Orchestra brings some jazz to performance

Albany Symphony Orchestra conductor David Alan Miller likes Morton Gould’s music so much he recorded
PHOTOGRAPHER:

Albany Symphony Orchestra conductor David Alan Miller likes Morton Gould’s music so much he recorded the two pieces the ASO performed Friday night at the Palace Theatre. Since the night was “Inspired by Jazz,” George Gershwin’s own arrangement of his “Porgy and Bess” and Ravel’s Concerto with the pianist Joyce Yang, were also performed.

All the works were written in the 1930s, Miller told the huge crowd, and the Gould works particularly reflected that era. “Chorale and Fugue in Jazz” was the product of a “cheeky, extravagant 20-year-old,” Miller said. Because the piece has never had a full hearing, the performance was something of a world premiere. It was bold, colorful, exuberant and very tricky with all the jazz inflection and unexpected rhythms. Miller was the epitome of precision and the orchestra did well, but it wasn’t entirely relaxed.

It was much more comfortable for the Ravel. Yang, who won the silver medal at the 2005 Van Cliburn competition, wears her mantle well. This was her third appearance with the orchestra — the other two were pre-Cliburn, and she’s grown substantially as a performer. Yang was very sure-footed with snappy gestures and a confident mien. She sang the melodies well, played with great concentration and much quiet elegance. Her technique dazzled.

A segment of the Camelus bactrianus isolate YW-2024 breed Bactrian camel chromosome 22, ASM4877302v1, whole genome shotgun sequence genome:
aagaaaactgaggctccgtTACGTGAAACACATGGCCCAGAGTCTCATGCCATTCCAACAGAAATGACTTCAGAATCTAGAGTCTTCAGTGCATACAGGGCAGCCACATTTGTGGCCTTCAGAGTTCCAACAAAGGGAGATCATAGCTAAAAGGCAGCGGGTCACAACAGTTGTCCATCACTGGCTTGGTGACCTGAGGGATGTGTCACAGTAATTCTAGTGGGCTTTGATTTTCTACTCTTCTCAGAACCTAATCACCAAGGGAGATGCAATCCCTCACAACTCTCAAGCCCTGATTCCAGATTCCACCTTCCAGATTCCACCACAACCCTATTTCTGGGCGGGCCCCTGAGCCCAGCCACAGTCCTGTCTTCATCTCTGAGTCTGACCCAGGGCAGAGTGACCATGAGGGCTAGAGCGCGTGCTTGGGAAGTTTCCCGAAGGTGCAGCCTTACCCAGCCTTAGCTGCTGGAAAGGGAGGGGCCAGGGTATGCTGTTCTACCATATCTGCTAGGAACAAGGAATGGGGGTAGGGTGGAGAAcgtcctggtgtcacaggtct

Miller was a strong partner and tended the balances with care. Yang took an encore, which showed more of what she can do, and most excitingly. Her choice was Listz’ transcription of Chopin’s voice and piano song, “My Joy.”

Yang stroked the keys with great tenderness, her many fluid and fast scalar runs were light as feathers. She made beautiful arches of the sweet melody. It was quite wonderful playing.

Gould’s “American Symphonette No. 3” was written only a few years after his Chorale, but it showed how much he’d improved as an orchestrator. It was tighter, leaner, incorporated the jazz style more effectively and had excellent writing for the various sections. Each of the four movements had character. Where the Chorale had intimations of Gershwin and Negro spirituals, this work was all Gould. He’d found his voice. The ASO performed the work with great panache.

Gershwin’s “Porgy and Bess Suite: Catfish Row” was also wonderfully orchestrated with all the folk opera’s fabulous songs. The orchestra had a great time. Concertmistress Jill Levy sounded especially eloquent in “Summertime.”

The final concert of the season is 7:30 p.m. May 17 with Albany Pro Musica in Beethoven and Chang.

Categories: Life and Arts

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